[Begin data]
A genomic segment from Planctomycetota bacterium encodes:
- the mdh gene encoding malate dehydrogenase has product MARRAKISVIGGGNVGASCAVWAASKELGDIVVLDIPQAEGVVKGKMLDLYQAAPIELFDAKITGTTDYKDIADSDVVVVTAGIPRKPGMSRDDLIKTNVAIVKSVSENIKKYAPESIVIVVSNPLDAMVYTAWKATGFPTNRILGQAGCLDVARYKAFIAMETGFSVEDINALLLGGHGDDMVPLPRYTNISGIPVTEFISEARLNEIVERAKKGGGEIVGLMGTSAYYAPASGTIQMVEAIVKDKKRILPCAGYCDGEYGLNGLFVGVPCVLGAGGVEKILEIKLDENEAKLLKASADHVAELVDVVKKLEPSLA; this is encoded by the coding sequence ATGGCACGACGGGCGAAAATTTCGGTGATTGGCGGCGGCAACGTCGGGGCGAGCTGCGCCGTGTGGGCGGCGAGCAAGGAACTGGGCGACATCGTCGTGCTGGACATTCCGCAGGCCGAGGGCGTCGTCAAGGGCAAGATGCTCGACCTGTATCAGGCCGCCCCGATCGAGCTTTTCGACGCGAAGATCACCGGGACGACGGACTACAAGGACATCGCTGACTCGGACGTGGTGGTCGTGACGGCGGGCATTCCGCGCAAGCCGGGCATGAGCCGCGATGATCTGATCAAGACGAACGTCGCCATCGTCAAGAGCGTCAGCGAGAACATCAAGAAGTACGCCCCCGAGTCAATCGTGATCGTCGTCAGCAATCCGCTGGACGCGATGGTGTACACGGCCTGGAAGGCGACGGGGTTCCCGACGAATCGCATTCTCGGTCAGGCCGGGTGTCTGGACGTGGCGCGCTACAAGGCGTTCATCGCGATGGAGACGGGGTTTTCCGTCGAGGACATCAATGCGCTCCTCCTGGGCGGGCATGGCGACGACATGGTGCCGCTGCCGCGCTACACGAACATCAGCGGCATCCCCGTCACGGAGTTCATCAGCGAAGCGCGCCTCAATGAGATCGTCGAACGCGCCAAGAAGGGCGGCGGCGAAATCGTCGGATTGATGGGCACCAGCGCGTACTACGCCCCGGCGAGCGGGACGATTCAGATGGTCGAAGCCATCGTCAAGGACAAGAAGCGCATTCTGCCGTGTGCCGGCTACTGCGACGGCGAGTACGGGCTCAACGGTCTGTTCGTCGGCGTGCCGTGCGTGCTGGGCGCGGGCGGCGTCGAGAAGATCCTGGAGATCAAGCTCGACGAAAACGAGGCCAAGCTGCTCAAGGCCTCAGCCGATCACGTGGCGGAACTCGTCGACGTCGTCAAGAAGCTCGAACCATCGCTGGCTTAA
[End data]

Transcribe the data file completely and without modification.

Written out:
A genomic segment from Planctomycetota bacterium encodes:
- the mdh gene encoding malate dehydrogenase has product MARRAKISVIGGGNVGASCAVWAASKELGDIVVLDIPQAEGVVKGKMLDLYQAAPIELFDAKITGTTDYKDIADSDVVVVTAGIPRKPGMSRDDLIKTNVAIVKSVSENIKKYAPESIVIVVSNPLDAMVYTAWKATGFPTNRILGQAGCLDVARYKAFIAMETGFSVEDINALLLGGHGDDMVPLPRYTNISGIPVTEFISEARLNEIVERAKKGGGEIVGLMGTSAYYAPASGTIQMVEAIVKDKKRILPCAGYCDGEYGLNGLFVGVPCVLGAGGVEKILEIKLDENEAKLLKASADHVAELVDVVKKLEPSLA; this is encoded by the coding sequence ATGGCACGACGGGCGAAAATTTCGGTGATTGGCGGCGGCAACGTCGGGGCGAGCTGCGCCGTGTGGGCGGCGAGCAAGGAACTGGGCGACATCGTCGTGCTGGACATTCCGCAGGCCGAGGGCGTCGTCAAGGGCAAGATGCTCGACCTGTATCAGGCCGCCCCGATCGAGCTTTTCGACGCGAAGATCACCGGGACGACGGACTACAAGGACATCGCTGACTCGGACGTGGTGGTCGTGACGGCGGGCATTCCGCGCAAGCCGGGCATGAGCCGCGATGATCTGATCAAGACGAACGTCGCCATCGTCAAGAGCGTCAGCGAGAACATCAAGAAGTACGCCCCCGAGTCAATCGTGATCGTCGTCAGCAATCCGCTGGACGCGATGGTGTACACGGCCTGGAAGGCGACGGGGTTCCCGACGAATCGCATTCTCGGTCAGGCCGGGTGTCTGGACGTGGCGCGCTACAAGGCGTTCATCGCGATGGAGACGGGGTTTTCCGTCGAGGACATCAATGCGCTCCTCCTGGGCGGGCATGGCGACGACATGGTGCCGCTGCCGCGCTACACGAACATCAGCGGCATCCCCGTCACGGAGTTCATCAGCGAAGCGCGCCTCAATGAGATCGTCGAACGCGCCAAGAAGGGCGGCGGCGAAATCGTCGGATTGATGGGCACCAGCGCGTACTACGCCCCGGCGAGCGGGACGATTCAGATGGTCGAAGCCATCGTCAAGGACAAGAAGCGCATTCTGCCGTGTGCCGGCTACTGCGACGGCGAGTACGGGCTCAACGGTCTGTTCGTCGGCGTGCCGTGCGTGCTGGGCGCGGGCGGCGTCGAGAAGATCCTGGAGATCAAGCTCGACGAAAACGAGGCCAAGCTGCTCAAGGCCTCAGCCGATCACGTGGCGGAACTCGTCGACGTCGTCAAGAAGCTCGAACCATCGCTGGCTTAA